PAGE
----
Burnout Family is a group centered in East Oakland. The FBI recently handed down several indictments against them recent. But the ability to gather and organize communally and politically is one of the most important conditions for a people to determine their own lives. Organization allows for the distribution of resources, the gathering of minds, the support of specific community needs, and the ability to collectively make decisions about how a community is to survive. In this light, the gang injunction is a potent legal weapon for the white supremacist establishment to suppress and ultimately destroy communities of color.
“But…” advocates of public security might say, “gangs are violent and destructive. We should have some sort of legal tool that can help us make our neighborhoods safe.” It is true that a fair amount of gang activity leads to violence. But a fair amount of police activity leads to violence as well. Where is all of this violence coming from? Why does it have to be the case? Here we have to go back a bit further and look at some larger issues.
In the 16th and 17th centuries, when the demand for slaves was ramping up in Europe, the Americas, and the Caribbean, it took the steady disintegration of African communities through kidnapping and warfare to produce the slaves. Slaves functioned as tools for white supremacist powers to serve as labor. Labor that would produce the enormous amounts of material wealth that white elites wanted but didn’t want to work for themselves.
White supremacy was the necessary ideology for such conditions. If white people are a superior and more civilized “race,” then other races, people of color, were lower and thus could be used as economic tools, like horses and mules.
To reduce human beings to slaves and tools for someone else’s agenda, they have to be made vulnerable and separated from their communities. Slaves were carefully controlled socially by their masters. They weren’t allowed to organize on their own, or form the communities that they wanted. They weren’t allowed access to resources that weren’t under control by their white masters, including education.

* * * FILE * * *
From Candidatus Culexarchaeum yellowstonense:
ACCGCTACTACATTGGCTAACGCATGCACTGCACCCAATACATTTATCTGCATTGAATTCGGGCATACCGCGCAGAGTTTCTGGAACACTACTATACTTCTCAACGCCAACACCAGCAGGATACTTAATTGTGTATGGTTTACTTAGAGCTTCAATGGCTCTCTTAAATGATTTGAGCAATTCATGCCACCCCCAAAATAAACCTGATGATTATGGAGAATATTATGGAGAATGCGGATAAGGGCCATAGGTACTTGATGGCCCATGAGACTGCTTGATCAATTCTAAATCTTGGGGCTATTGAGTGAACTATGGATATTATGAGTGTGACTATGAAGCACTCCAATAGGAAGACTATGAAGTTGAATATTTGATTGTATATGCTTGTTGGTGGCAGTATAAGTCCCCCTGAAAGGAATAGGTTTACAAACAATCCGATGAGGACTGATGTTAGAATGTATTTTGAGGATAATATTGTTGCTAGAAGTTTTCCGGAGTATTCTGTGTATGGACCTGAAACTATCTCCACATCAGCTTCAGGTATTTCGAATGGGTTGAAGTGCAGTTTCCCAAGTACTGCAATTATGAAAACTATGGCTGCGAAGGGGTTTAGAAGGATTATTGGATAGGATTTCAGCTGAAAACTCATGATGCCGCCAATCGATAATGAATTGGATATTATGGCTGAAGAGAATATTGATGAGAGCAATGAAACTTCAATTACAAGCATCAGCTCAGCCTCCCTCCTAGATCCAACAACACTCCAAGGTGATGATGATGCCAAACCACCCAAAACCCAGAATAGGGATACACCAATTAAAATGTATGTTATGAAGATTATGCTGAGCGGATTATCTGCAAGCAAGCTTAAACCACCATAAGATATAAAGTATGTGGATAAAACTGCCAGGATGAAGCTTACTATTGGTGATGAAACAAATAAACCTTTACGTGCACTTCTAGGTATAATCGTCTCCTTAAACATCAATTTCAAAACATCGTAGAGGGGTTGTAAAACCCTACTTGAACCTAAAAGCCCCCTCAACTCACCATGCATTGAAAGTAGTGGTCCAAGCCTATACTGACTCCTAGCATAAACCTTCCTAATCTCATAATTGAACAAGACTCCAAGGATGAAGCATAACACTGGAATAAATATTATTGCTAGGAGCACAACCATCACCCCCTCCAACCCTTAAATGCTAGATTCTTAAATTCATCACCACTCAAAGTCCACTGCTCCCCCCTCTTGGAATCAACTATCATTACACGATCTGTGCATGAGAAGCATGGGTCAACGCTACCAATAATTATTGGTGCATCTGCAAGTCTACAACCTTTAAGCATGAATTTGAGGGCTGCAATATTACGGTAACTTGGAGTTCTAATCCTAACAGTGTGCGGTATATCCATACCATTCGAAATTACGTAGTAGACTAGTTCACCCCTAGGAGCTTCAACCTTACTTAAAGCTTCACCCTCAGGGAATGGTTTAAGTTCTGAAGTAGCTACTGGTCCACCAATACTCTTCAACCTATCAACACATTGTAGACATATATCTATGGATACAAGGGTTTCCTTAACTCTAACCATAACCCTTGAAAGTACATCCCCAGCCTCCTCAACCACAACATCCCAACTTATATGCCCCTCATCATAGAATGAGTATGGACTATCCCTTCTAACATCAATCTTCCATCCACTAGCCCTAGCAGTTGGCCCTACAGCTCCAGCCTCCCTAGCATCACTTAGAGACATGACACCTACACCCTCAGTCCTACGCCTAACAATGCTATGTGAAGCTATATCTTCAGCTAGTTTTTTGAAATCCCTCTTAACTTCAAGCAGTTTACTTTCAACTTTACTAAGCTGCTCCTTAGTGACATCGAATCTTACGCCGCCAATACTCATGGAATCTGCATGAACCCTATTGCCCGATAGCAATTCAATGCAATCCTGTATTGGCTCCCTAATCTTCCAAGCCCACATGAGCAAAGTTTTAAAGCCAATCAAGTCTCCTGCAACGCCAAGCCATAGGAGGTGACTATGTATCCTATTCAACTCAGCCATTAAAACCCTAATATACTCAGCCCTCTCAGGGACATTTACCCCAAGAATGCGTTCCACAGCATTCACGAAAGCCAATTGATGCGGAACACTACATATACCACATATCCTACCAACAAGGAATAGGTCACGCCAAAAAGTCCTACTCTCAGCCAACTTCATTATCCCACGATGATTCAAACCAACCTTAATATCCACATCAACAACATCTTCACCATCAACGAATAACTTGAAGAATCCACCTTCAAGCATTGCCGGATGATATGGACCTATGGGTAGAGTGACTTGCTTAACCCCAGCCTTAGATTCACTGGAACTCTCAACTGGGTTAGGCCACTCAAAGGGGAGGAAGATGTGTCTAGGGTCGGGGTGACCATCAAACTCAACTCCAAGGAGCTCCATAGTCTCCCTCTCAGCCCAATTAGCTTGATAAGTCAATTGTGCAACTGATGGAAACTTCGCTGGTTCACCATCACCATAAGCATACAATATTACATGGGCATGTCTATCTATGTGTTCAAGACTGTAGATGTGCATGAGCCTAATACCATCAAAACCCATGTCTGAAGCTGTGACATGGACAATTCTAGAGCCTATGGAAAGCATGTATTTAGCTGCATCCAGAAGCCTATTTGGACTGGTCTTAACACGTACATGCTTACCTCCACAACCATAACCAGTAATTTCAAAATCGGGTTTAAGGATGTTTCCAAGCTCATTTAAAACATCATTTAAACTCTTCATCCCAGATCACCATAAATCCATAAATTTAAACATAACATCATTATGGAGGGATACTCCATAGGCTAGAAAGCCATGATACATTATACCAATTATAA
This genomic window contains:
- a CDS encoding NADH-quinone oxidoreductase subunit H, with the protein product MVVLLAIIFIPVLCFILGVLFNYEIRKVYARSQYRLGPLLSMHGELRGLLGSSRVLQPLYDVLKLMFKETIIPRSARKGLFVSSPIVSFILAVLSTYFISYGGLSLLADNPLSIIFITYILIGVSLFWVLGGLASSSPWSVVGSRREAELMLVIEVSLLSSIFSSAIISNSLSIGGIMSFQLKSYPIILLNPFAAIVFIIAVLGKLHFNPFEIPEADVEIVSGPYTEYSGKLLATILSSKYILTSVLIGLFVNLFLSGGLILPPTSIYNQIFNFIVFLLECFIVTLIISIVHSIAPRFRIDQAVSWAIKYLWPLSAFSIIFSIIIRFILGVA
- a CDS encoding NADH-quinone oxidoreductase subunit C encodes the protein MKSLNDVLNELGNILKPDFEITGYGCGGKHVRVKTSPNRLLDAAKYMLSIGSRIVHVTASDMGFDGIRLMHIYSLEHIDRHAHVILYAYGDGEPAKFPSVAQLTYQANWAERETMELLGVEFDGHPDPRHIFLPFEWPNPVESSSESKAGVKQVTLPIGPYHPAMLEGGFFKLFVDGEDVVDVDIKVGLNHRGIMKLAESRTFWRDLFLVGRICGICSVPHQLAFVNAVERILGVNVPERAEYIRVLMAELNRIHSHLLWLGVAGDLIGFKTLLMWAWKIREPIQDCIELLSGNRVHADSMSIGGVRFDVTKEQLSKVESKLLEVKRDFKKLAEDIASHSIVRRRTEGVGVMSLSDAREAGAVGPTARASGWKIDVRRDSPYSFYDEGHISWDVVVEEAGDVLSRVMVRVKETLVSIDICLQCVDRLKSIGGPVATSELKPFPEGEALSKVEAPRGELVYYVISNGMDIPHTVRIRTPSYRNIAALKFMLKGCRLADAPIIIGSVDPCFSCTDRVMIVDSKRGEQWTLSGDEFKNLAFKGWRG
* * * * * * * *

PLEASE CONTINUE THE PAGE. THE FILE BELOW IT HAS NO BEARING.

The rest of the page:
Eventually the dominant ideologies in Western society changed, and people generally decided that human slavery was not acceptable, and that all human beings should be treated equal under law. But how exactly did this work out in practice?
If you are to be treated equally under law, then certainly you have to have the resources and the communities required for standing on equal footing with everyone else right? How did this work out for people of color, especially in the United States?
After the Civil War and the Reconstruction period, southern white elites – who after having their wealth and political power destroyed during the war were eventually returned to power – required the continued subjugation of black bodies, and refused to share economic power with them. To do this, they helped organize and benefit from white terror from organizations from the KKK, which targeted sites of black organization like churches and homes. The Black codes developed out of this climate, which were highly variable from state to state and did things like forbid black people from congregating or hunting or fishing, all activities that nurtured communal and individual autonomy.